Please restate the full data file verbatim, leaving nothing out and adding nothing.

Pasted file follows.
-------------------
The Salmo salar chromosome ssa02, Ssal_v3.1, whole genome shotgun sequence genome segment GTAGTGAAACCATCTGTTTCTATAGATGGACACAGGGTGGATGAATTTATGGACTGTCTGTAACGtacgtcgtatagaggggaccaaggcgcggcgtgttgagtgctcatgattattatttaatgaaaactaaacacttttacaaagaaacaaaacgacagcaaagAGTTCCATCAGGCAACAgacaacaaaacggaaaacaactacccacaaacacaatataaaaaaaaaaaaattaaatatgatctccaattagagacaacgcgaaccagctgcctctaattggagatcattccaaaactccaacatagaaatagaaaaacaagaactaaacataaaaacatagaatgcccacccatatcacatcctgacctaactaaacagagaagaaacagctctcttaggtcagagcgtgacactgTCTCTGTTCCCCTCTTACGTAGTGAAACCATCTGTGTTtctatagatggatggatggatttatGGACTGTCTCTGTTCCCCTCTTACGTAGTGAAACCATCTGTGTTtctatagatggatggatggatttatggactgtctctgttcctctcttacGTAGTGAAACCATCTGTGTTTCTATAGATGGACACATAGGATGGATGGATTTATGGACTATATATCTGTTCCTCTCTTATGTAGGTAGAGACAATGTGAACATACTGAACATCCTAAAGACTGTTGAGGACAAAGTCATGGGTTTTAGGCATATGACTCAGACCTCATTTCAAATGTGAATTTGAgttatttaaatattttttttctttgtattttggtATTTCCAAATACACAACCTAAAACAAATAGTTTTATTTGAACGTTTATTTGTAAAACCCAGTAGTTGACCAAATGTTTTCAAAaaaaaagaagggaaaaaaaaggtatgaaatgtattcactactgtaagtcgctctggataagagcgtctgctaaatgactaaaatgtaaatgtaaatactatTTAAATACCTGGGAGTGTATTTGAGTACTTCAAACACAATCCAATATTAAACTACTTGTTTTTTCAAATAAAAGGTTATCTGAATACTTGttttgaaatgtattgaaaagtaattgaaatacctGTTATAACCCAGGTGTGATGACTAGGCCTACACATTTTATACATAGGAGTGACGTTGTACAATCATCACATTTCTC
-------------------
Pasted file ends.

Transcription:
The Salmo salar chromosome ssa02, Ssal_v3.1, whole genome shotgun sequence genome segment GTAGTGAAACCATCTGTTTCTATAGATGGACACAGGGTGGATGAATTTATGGACTGTCTGTAACGtacgtcgtatagaggggaccaaggcgcggcgtgttgagtgctcatgattattatttaatgaaaactaaacacttttacaaagaaacaaaacgacagcaaagAGTTCCATCAGGCAACAgacaacaaaacggaaaacaactacccacaaacacaatataaaaaaaaaaaaattaaatatgatctccaattagagacaacgcgaaccagctgcctctaattggagatcattccaaaactccaacatagaaatagaaaaacaagaactaaacataaaaacatagaatgcccacccatatcacatcctgacctaactaaacagagaagaaacagctctcttaggtcagagcgtgacactgTCTCTGTTCCCCTCTTACGTAGTGAAACCATCTGTGTTtctatagatggatggatggatttatGGACTGTCTCTGTTCCCCTCTTACGTAGTGAAACCATCTGTGTTtctatagatggatggatggatttatggactgtctctgttcctctcttacGTAGTGAAACCATCTGTGTTTCTATAGATGGACACATAGGATGGATGGATTTATGGACTATATATCTGTTCCTCTCTTATGTAGGTAGAGACAATGTGAACATACTGAACATCCTAAAGACTGTTGAGGACAAAGTCATGGGTTTTAGGCATATGACTCAGACCTCATTTCAAATGTGAATTTGAgttatttaaatattttttttctttgtattttggtATTTCCAAATACACAACCTAAAACAAATAGTTTTATTTGAACGTTTATTTGTAAAACCCAGTAGTTGACCAAATGTTTTCAAAaaaaaagaagggaaaaaaaaggtatgaaatgtattcactactgtaagtcgctctggataagagcgtctgctaaatgactaaaatgtaaatgtaaatactatTTAAATACCTGGGAGTGTATTTGAGTACTTCAAACACAATCCAATATTAAACTACTTGTTTTTTCAAATAAAAGGTTATCTGAATACTTGttttgaaatgtattgaaaagtaattgaaatacctGTTATAACCCAGGTGTGATGACTAGGCCTACACATTTTATACATAGGAGTGACGTTGTACAATCATCACATTTCTC